I was Googling around on this overcast day looking for some statistics to support a post I want to write about immigration when I stumbled on some striking numbers that rather surprised me. Life expectancy for U. S. white males in 1900 was 47; in 2000 it was 75, a dramatic increase [it is even higher now.] But the life expectancy for men 84 [that's me] has increased in the past 110 years by only between 4 and 5 years. Which means that if you were born in 1816 and managed make it to 84 by 1900, your life expectancy was only five or so years less than it is if, like me, you were born in 1933 and are now 84. In a century, all that high-powered medicine has only added a few more years to those who make it to 84. The big difference, of course, is in how many of us do in fact make it this far.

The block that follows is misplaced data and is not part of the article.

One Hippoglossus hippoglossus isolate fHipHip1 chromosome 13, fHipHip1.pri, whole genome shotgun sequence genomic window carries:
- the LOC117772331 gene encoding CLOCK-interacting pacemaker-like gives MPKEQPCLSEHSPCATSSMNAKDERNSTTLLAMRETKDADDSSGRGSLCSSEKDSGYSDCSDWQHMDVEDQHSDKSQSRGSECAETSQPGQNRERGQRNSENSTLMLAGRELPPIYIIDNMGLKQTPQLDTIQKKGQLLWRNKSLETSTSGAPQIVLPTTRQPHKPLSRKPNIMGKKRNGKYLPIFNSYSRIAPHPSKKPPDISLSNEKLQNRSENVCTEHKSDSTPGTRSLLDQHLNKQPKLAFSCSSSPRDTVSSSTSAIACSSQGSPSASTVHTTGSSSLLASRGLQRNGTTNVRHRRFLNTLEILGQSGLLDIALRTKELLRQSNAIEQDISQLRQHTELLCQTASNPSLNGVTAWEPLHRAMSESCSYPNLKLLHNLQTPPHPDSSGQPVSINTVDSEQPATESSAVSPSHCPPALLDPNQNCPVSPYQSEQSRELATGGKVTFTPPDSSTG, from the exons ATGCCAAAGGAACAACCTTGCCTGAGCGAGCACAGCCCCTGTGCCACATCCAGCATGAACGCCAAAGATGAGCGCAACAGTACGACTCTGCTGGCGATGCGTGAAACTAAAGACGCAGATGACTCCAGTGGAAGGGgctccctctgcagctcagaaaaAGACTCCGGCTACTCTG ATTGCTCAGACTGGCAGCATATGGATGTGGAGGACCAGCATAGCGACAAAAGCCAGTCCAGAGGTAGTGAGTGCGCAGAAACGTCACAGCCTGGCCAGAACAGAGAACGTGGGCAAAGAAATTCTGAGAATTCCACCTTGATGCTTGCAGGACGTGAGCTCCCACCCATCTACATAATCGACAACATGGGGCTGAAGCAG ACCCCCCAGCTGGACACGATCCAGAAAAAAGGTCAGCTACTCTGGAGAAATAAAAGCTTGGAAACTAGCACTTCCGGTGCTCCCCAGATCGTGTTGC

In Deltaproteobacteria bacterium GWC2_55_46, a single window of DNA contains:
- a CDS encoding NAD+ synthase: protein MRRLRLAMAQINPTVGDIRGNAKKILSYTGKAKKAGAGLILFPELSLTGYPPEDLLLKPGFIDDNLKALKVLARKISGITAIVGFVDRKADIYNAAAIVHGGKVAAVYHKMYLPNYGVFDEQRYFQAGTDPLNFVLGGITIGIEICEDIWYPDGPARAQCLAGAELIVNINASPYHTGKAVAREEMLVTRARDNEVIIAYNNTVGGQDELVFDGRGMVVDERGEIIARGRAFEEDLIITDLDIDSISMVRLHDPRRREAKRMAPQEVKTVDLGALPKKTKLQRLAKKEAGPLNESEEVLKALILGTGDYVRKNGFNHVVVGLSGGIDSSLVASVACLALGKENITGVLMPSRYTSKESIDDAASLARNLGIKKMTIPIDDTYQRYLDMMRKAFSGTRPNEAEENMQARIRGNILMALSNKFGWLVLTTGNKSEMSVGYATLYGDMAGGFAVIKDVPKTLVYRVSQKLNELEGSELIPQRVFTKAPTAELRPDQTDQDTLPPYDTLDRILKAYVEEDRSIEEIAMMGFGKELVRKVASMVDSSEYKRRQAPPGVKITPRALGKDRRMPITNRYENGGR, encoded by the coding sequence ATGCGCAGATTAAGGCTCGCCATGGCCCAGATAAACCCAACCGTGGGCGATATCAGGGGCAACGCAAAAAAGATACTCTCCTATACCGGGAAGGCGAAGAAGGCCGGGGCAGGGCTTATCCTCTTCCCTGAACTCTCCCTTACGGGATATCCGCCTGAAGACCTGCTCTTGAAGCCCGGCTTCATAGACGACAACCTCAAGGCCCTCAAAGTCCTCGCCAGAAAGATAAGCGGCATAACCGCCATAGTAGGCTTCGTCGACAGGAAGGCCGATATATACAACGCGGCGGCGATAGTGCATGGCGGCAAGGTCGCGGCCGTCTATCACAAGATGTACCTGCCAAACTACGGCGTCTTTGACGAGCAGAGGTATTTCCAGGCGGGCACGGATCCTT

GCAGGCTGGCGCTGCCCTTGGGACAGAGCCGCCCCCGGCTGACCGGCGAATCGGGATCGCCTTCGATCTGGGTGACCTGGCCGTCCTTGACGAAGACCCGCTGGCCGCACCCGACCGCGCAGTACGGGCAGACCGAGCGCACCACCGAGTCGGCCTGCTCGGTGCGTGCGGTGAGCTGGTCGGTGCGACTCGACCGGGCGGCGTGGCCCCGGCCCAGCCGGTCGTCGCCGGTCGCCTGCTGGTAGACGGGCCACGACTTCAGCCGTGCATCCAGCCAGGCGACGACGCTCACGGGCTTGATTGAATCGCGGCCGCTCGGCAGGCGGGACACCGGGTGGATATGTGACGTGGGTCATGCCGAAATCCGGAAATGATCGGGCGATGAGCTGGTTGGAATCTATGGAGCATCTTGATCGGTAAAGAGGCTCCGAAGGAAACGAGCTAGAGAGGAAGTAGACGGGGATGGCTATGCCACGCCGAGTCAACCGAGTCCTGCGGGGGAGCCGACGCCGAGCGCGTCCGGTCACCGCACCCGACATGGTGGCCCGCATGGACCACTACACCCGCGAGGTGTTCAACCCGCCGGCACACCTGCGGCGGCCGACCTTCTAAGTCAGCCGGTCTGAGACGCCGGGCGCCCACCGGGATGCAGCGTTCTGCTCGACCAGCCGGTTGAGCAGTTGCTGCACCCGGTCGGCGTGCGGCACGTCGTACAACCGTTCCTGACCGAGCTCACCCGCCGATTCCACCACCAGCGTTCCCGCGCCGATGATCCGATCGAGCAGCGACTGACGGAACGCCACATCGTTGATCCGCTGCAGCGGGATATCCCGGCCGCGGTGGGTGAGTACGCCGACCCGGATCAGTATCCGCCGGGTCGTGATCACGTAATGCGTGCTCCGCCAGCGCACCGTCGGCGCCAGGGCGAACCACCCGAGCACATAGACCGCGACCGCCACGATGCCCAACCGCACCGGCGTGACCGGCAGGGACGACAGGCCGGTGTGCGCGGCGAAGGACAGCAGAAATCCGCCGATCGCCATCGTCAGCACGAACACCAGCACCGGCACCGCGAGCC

By the way, I checked. Right now, my life expectancy is 6.2 years, which means I figure [on average] to live to be 90. But if I make it to 90, my life expectancy will be [roughly] 4,4 years, so I will have a pretty good chance of making it to 95. And of course if I make it to 95, odds are I will live almost to 98.
Well, enough of these morbidity speculations. Later on I will explain what got me started on all of this.